Argentina's President Mauricio Macri speaks during an interview with AFP at the Casa Rosada presidential palace in Buenos Aires on February 22, 2016
Buenos Aires (AFP) - US President Barack Obama's decision to visit Argentina in March shows the country is mending its diplomatic ties after years of tension, Argentine President Mauricio Macri told AFP on Monday.
"It signifies a recognition of a change that has taken place in Argentina, towards good relations with the world, relations which must be mature, intelligent and mutually beneficial," Macri said in an interview at the presidential palace in Buenos Aires.
The US-educated, pro-business conservative vowed to strengthen Argentina's foreign ties when he became president in December after years of combative relations under his leftist predecessor Cristina Kirchner.
French President Francois Hollande visits Argentina on Wednesday. Italian premier Matteo Renzi did so last week.
Obama will visit on March 23 and 24 after a historic trip to Cuba.
Obama's aides said he will offer support to Macri's efforts to turn the page on the financial isolation and political enmity with Washington that Argentina experienced under Kirchner and her late husband and predecessor Nestor.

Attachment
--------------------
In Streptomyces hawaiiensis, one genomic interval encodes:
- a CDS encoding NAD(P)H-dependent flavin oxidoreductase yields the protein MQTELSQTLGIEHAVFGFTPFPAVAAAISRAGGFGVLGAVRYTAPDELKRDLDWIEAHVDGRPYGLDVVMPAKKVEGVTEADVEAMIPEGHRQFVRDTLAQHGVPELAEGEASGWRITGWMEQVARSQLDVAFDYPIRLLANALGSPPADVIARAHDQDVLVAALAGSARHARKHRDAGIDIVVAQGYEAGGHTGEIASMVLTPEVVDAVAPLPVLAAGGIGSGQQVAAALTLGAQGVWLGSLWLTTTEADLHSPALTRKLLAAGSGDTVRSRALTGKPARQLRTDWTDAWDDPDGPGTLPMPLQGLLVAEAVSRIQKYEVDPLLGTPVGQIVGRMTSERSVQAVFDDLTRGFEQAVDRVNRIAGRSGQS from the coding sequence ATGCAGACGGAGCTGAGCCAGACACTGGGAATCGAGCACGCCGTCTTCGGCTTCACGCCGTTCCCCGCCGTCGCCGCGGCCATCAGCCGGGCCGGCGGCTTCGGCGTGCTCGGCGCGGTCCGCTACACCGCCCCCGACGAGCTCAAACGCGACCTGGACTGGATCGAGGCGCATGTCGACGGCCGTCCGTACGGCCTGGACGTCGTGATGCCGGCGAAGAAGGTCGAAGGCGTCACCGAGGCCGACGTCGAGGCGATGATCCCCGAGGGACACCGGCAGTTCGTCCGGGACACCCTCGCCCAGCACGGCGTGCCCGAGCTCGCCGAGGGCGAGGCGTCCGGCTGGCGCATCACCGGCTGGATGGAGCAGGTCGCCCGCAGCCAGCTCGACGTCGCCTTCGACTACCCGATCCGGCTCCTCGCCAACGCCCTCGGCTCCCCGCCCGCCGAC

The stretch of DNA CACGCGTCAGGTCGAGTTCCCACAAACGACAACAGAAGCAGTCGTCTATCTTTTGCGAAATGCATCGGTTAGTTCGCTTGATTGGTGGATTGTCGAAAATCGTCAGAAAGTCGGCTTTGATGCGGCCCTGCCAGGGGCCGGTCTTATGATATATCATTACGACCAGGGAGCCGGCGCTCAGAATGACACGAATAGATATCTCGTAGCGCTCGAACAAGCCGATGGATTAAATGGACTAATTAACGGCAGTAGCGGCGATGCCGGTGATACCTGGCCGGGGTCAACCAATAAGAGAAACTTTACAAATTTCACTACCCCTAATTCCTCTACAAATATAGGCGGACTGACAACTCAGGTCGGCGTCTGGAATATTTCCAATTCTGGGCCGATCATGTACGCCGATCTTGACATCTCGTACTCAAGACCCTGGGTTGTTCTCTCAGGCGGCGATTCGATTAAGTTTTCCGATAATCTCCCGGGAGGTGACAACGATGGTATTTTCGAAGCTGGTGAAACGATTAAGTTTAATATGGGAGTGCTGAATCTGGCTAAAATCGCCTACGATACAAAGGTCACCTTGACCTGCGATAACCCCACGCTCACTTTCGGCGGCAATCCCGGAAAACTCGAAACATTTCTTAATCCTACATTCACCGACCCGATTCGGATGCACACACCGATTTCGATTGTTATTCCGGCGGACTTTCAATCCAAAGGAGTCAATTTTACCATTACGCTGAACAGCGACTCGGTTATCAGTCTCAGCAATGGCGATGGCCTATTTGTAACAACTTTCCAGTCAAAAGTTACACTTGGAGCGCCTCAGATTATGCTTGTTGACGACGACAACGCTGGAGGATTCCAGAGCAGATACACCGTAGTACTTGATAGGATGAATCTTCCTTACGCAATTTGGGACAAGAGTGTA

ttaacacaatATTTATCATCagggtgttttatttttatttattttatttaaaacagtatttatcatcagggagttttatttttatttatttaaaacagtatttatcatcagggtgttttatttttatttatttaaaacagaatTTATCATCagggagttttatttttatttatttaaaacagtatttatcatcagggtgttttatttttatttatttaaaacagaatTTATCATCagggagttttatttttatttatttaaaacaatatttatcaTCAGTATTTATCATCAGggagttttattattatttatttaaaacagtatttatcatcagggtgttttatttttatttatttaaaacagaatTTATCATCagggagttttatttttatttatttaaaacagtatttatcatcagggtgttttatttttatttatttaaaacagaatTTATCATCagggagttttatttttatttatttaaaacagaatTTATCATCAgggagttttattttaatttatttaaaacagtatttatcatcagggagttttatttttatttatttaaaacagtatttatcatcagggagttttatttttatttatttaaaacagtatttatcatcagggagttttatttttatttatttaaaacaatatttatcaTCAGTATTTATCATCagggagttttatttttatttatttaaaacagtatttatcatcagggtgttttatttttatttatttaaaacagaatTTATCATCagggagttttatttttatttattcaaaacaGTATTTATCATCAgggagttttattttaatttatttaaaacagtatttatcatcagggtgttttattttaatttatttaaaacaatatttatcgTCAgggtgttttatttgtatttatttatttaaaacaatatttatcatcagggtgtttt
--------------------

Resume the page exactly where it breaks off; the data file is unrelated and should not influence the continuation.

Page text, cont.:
"We believe this is really a new beginning and a new era in our relations with Argentina," top Obama foreign policy aide Ben Rhodes said last week.
Argentina is Latin America's third largest economy, but a $100 billion default in 2001 made it a financial pariah, effectively shut out from international capital markets.
Macri has tried to quickly clear the remaining $9 billion worth of claims from bond holders, offering $6.5 billion to settle.
Some major US hedge funds are still resisting the offer. Obama's visit is expected to increase pressure on them to reach a deal.
Obama's trip is likely to focus on investment in renewable energy, agriculture and tourism, Argentina's foreign minister Susana Malcorra said.
Macri said the visit will showcase Argentina's cultural diversity.
It will coincide with a mass protest by human rights groups and social movements to mark the 40th anniversary of the coup that brought Argentina's last military dictatorship to power until 1983.
Groups have called on Obama to apologize on behalf of the United States for US support of the regime at the time.
Macri said the date of Obama's visit was "a total coincidence because it fits in with his visit to Cuba" on March 21-22.
He told AFP there was so far no plan for him and Obama to visit a museum in memory of the victims of the dictatorship.
"We are aligned with the United States in defending human rights in the region," he said.
"We both agree on the need to work against drug-trafficking and terrorism and in favor of renewable energy."